The magic of the documentary “Linsanity” isn’t so much that it captures the stranger-than-fiction rise of Jeremy Lin from basketball nobody to NBA stardom.
It’s that it makes you feel as if you could be watching someone you know — a brother, cousin, best friend — and that the moments being captured are as authentic as the New York Knicks jersey hanging from Lin’s shoulders.
Lin is shown in the soon-to-be-released movie cherishing a “Lion King” blanket from childhood. He celebrates finding a heavily discounted mini-water fountain for his apartment. He sings for a roomful of friends and family — and he’s awful.
The unfettered access that rookie director Evan Jackson Leong was granted starting with Lin’s career at Harvard provides an intimate portrait of a sometimes goofy, always lovable player just trying to prove he belongs on basketball’s biggest stage.
Of course, few would care had Lin not captured the world’s attention with his stirring run of performances for the Knicks in February 2012.
Lin’s rise reaches its climax in a game at Madison Square Garden against the Lakers. In typical Kobe Bryant fashion, the Lakers star brushes off talk about Lin’s brilliance before the Knicks point guard makes him painfully familiar with his exploits by scoring a career-high 38 points.
Southern California basketball fans will be intrigued by two other scenes — Lin’s spot-on impression of then-Knicks (and current Lakers) Coach Mike D’Antoni hemming and hawing when Lin asks him whether bringing his car to New York is a good idea and his role in leading Palo Alto High to a victory over heavily favored Santa Ana Mater Dei in a state championship game.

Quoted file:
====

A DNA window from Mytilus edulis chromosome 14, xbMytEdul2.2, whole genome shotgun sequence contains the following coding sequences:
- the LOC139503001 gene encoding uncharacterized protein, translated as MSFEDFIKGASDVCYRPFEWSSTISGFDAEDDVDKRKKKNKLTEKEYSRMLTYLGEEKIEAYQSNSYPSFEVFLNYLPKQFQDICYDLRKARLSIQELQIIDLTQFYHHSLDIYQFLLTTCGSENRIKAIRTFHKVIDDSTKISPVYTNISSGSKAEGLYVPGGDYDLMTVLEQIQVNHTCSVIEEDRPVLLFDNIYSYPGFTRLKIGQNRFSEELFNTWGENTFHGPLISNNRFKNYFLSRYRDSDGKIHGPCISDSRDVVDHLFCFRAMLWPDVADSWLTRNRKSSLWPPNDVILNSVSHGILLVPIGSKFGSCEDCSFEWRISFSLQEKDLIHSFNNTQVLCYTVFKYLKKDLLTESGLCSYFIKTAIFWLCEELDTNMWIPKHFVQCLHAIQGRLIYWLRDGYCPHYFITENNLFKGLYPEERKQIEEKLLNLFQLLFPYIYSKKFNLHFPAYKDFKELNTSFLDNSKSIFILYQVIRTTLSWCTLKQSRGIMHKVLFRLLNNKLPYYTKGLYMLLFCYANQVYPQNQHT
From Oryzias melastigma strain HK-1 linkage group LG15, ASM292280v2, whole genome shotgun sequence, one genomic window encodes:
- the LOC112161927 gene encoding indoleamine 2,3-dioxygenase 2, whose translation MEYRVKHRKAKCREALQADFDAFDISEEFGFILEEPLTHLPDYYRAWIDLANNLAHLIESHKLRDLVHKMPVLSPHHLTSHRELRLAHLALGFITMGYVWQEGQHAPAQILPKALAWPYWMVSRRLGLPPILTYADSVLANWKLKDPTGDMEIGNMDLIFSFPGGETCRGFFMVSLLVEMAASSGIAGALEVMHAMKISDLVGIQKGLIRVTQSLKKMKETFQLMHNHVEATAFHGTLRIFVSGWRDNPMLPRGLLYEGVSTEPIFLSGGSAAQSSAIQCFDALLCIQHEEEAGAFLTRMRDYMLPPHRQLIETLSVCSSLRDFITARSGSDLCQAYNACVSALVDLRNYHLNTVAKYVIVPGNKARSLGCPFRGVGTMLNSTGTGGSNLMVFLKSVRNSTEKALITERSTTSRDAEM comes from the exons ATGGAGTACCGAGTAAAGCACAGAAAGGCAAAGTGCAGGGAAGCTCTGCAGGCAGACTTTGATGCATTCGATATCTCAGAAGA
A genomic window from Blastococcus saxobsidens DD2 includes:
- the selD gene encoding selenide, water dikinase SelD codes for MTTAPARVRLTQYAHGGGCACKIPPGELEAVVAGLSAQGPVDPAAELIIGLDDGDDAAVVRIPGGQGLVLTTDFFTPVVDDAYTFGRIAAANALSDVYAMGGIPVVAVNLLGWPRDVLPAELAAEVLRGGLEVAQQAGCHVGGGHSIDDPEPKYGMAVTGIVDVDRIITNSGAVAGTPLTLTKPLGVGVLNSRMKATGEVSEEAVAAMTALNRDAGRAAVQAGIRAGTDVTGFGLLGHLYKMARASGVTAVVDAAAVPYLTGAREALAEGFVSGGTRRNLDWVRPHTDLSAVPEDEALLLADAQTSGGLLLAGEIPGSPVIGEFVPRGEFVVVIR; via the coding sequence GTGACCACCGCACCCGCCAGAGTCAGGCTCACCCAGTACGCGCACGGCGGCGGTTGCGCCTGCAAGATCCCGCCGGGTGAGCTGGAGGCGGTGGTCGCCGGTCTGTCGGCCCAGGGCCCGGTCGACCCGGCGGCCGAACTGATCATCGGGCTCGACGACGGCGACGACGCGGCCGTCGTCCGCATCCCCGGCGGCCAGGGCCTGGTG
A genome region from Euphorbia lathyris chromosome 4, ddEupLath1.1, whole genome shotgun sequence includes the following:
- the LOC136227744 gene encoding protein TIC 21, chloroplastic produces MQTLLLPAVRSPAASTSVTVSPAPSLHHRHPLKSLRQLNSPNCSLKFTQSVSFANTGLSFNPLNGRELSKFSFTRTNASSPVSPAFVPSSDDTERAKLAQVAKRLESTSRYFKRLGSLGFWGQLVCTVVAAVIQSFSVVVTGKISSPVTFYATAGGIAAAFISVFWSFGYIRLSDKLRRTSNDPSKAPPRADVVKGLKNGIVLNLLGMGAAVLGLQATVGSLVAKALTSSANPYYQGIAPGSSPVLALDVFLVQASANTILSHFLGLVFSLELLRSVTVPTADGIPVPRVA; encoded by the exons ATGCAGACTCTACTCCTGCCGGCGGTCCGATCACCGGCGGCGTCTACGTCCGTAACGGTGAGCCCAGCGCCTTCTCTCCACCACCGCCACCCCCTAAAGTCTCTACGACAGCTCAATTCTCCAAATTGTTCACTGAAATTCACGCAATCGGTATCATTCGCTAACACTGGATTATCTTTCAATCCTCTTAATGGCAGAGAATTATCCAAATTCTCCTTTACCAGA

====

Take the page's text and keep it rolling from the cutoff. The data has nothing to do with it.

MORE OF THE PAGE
The 88-minute homage to the underdog opens in select cities Oct. 4, including AMC Atlantic Times Square in Monterey Park.
“Linsanity” diverges from “Hoop Dreams,” the gold standard for basketball documentaries, in several ways. Raised by Taiwanese immigrants in Northern California, Lin hails from a comfortable upbringing and never had to deal with the family strife that makes the plight of “Hoop Dreams” protagonists William Gates and Arthur Agee so compelling.
The flip side is that Gates and Agee never had to deal with race in the way that it affected Lin. He was largely dismissed going all the way back to his days as a club basketball neophyte who was later passed over by scores of Division I colleges and every NBA team in the 2010 draft before the Dallas Mavericks put him on their summer league roster.
Lin’s season with the Knicks was marred by bad headline puns and racial slurs. A handful of cringe-worthy moments are captured in the film, including Lin talking about how a security guard at Madison Square Garden initially wouldn’t let him into the arena because he didn’t believe Lin played for the Knicks.
Some may feel squeamish about a religious undercurrent that makes a literal splash in the film’s final moments when Lin is shown walking on water. But the fact is that Christianity is as essential to Lin as the pick and roll is to a point guard in D’Antoni’s offense; the movie would be amiss if it didn’t give religion its due.
“Linsanity” also appeals to the virtues of hard work and perseverance, which carried Lin through multiple stints in the Development League and dark moments when he was cut by the Golden State Warriors and Houston Rockets, who would later sign him to a three-year, $25-million contract.
Sometimes dreams really do come true.